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A Good Finnish Start

Boston Ballet presents ‘Morris, Forsythe, and a World Premiere’

By Bence Olveczky

staff writer

Morris, Forsythe, and a World Premiere

Boston Ballet

Wang Theatre

Sept. 19-29

By Mark Morris, William Forsythe, Jorma Elo

Directed by Mikko Nissinen

With his inaugural production, Boston Ballet’s new artistic director Mikko Nissinen has taken a stance. Instead of the old-fashioned, sappy, fairy-tale-like ballet evenings that traditionally open the season, the young Finn has chosen to introduce himself with a string of contemporary works. A daring choice, and one that hopefully signals a direction away from conservative crowd-pleasers favored by the old guard towards new and exciting dance.

Morris, Forsythe, and a World Premiere is luckily a much more imaginative evening of dance than the title suggests. It starts with Maelstrom, a trademark Mark Morris piece set to Beethoven's “Ghost Trio.” What distinguishes Morris as a choreographer is his bravura in creating a symphony of dance moves to match and complement the music. Just as the Renaissance sculptor Michelangelo was trying to “release the figures trapped in the stone,” so Morris tries to capture the choreography hidden in the music. The seven couples dancing the piece provide a gentle and graceful illustration of Beethoven's piece, following the changing moods of the music with their expressions and movements. And just as Beethoven’s orchestration lacks soloists, so the dancing is the coherent effort of an ensemble rather than the sum of individual performances.

The second piece on the program is by Nissinen's compatriot Jorma Elo. That the program title does not feature Elo's name (his piece is the “World Premiere”) is a testimony to his obscurity, and his offering Sharp Side of Dark is not likely to propel him to stardom either. The piece, which is set to a string-trio arrangement of Bach's “Goldberg Variations,” starts out promising. The stage resembles a futuristic movie set with giant spotlights suspended over the dance floor, moving up and down, lights coming on and off. All the while, the choreography explores the possibilities of the “duet” as a choreographic element, bringing to mind the works of Merce Cunningham and Trisha Brown. But Elo fails where Morris succeeds, and in the end the lighting, the music, and the dance seem antagonistic and disjointed, and it is unclear what the common theme is. The suspicion must be that Elo tried too hard to do too much and in the process came up with a bit of a half-baked hodge-podge.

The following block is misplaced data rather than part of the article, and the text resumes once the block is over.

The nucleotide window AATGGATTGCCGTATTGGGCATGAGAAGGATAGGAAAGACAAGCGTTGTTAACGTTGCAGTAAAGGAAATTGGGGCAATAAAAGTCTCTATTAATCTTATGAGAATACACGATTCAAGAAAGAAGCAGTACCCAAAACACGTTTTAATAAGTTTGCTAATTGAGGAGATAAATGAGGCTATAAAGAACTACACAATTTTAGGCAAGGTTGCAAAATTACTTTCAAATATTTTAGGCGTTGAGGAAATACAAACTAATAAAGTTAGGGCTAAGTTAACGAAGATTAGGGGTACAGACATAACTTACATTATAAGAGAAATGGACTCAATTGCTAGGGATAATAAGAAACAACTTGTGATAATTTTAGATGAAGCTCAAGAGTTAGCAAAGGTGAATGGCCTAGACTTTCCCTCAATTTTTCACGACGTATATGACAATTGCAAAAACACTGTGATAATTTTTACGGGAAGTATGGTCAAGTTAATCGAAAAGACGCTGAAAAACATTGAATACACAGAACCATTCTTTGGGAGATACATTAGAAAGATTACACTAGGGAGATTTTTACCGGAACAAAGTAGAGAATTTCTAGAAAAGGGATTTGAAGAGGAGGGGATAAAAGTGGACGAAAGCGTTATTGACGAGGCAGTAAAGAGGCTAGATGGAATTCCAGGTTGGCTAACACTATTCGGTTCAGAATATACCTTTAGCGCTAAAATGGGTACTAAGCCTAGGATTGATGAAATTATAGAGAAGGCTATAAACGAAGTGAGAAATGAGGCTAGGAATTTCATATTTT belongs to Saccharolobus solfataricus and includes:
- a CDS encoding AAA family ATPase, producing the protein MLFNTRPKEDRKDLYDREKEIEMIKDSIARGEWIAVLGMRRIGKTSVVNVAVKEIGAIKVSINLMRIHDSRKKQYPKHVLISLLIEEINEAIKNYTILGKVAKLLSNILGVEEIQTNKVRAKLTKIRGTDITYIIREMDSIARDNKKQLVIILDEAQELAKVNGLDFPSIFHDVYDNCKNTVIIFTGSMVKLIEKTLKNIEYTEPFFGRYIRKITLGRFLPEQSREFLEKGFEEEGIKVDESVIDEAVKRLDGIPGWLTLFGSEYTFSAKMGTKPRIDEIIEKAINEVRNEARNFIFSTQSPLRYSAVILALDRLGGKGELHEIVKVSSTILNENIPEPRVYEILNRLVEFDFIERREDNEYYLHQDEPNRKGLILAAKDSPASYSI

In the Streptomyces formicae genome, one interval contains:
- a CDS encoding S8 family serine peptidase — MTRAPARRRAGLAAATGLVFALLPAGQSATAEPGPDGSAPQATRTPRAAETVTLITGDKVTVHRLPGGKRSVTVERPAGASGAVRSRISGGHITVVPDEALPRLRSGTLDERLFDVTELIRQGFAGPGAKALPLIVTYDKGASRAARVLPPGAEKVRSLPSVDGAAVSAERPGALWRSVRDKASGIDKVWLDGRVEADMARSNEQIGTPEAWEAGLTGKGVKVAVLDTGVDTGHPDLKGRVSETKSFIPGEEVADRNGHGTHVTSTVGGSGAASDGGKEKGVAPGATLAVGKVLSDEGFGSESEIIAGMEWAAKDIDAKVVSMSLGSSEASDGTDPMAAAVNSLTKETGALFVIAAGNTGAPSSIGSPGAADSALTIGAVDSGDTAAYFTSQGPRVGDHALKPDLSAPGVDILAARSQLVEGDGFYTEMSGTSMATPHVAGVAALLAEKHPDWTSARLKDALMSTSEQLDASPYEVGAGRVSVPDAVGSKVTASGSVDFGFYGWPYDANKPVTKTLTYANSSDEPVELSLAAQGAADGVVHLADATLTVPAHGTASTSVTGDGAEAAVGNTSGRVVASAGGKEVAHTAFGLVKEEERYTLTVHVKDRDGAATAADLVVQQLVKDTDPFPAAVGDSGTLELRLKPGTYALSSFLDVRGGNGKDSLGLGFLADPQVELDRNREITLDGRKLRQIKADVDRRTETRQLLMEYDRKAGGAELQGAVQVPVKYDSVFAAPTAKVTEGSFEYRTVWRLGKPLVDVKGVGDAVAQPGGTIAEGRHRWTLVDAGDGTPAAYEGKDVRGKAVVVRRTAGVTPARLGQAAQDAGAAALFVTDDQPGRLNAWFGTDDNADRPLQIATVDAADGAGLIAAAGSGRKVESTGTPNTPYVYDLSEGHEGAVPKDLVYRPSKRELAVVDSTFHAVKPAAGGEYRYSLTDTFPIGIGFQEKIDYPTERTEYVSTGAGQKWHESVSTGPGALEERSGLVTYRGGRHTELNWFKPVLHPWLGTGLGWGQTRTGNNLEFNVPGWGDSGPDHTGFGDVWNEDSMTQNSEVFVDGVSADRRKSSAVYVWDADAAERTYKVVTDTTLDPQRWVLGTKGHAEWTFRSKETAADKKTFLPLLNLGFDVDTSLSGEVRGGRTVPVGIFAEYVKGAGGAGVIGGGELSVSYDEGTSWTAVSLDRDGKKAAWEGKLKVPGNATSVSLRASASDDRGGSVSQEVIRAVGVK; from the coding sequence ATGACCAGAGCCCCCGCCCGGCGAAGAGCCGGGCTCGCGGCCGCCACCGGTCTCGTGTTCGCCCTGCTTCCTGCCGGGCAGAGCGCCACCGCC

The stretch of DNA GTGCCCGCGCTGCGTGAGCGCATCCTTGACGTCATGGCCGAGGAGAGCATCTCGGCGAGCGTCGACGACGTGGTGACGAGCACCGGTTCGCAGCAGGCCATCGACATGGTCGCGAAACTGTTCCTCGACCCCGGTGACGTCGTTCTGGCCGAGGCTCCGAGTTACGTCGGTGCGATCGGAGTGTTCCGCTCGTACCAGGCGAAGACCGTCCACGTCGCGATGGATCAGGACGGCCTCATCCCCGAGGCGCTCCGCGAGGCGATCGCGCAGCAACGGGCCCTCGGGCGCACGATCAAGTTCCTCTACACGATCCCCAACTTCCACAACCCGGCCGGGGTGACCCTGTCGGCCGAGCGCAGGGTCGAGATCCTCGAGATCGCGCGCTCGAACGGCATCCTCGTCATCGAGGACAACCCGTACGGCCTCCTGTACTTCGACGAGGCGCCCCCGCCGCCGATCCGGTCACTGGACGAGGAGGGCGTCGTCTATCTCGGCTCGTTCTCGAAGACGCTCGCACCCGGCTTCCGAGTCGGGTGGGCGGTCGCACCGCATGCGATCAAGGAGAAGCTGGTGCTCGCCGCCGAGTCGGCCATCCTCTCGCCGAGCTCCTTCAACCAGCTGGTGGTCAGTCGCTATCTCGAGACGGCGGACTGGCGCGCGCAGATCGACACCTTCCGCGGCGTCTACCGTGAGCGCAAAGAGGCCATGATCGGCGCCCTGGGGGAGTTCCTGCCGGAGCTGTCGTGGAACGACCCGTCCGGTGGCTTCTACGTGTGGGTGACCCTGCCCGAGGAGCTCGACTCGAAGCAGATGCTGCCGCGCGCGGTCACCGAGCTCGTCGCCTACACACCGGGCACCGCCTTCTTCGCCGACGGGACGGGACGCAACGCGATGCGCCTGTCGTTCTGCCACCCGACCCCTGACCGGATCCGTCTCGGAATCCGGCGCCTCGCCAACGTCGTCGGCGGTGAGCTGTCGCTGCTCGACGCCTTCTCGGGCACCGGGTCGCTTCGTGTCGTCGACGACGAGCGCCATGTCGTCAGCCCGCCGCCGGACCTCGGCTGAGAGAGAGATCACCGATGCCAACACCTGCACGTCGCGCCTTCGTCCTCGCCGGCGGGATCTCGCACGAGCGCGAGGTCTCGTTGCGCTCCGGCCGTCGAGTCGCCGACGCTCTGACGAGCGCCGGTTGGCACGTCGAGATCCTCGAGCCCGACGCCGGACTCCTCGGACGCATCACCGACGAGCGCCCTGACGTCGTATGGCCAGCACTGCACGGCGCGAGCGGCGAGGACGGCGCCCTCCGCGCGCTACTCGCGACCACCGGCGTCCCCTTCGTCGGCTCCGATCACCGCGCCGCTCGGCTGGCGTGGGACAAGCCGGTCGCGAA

All is well that ends well, and it is American choreographer William Forsythe that delivers the hard-hitting punch that brings the evening to a successful conclusion. In the Middle, Somewhat Elevated is set to Dutch composer Thom Willems' throbbing and visceral electronic music. The very physical dancing, the almost robotic movements, and the harsh lighting all combine to give the piece an industrial feel. The high energy dancing radiates a lot of sexuality, making In the Middle, Somewhat Elevated a surprisingly titillating piece. The sibling pair April and Simon Ball, together with Sarah Lamb and Gael Lambiotte, are outstanding and largely responsible for the erotic charge exuding from this fast-paced performance.

Boston Ballet is off to a fresh start under its new artistic director, but it remains to be seen if Mikko Nissinen can keep it up. One of the major obstacles he faces is the very audience he is catering to. Boston Ballet regulars have grown fat on many sugar-coated crowd-pleasers and seem to be wanting more of the same. On the Friday evening I went to see Nissinen’s venture into the new and exciting, more than half the seats in the Wang auditorium were empty. The only positive aspect of this is that you are likely to get a very good seat for the student rush tickets that cost only $12.50. It’s a rare bargain and a good way of showing your support for a daring undertaking that deserves to succeed.